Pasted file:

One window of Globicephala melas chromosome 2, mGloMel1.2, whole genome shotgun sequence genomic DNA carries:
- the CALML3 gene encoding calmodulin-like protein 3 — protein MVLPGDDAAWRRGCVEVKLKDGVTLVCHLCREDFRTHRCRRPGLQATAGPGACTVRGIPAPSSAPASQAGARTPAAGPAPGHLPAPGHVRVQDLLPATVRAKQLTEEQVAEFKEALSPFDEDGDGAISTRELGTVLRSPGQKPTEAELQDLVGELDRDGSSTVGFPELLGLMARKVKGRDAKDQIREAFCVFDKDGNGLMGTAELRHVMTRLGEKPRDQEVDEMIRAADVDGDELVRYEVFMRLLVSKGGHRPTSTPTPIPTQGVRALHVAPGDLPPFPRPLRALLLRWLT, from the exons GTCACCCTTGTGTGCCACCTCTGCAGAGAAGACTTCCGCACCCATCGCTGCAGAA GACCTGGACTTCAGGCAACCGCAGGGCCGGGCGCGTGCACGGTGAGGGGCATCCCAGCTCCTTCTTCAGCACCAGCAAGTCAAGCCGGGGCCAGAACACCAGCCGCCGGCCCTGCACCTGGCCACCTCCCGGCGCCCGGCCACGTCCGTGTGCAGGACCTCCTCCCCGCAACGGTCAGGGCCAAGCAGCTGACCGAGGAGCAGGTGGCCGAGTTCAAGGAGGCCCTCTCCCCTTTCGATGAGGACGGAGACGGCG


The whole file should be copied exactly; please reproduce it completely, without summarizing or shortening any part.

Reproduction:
One window of Globicephala melas chromosome 2, mGloMel1.2, whole genome shotgun sequence genomic DNA carries:
- the CALML3 gene encoding calmodulin-like protein 3 — protein MVLPGDDAAWRRGCVEVKLKDGVTLVCHLCREDFRTHRCRRPGLQATAGPGACTVRGIPAPSSAPASQAGARTPAAGPAPGHLPAPGHVRVQDLLPATVRAKQLTEEQVAEFKEALSPFDEDGDGAISTRELGTVLRSPGQKPTEAELQDLVGELDRDGSSTVGFPELLGLMARKVKGRDAKDQIREAFCVFDKDGNGLMGTAELRHVMTRLGEKPRDQEVDEMIRAADVDGDELVRYEVFMRLLVSKGGHRPTSTPTPIPTQGVRALHVAPGDLPPFPRPLRALLLRWLT, from the exons GTCACCCTTGTGTGCCACCTCTGCAGAGAAGACTTCCGCACCCATCGCTGCAGAA GACCTGGACTTCAGGCAACCGCAGGGCCGGGCGCGTGCACGGTGAGGGGCATCCCAGCTCCTTCTTCAGCACCAGCAAGTCAAGCCGGGGCCAGAACACCAGCCGCCGGCCCTGCACCTGGCCACCTCCCGGCGCCCGGCCACGTCCGTGTGCAGGACCTCCTCCCCGCAACGGTCAGGGCCAAGCAGCTGACCGAGGAGCAGGTGGCCGAGTTCAAGGAGGCCCTCTCCCCTTTCGATGAGGACGGAGACGGCG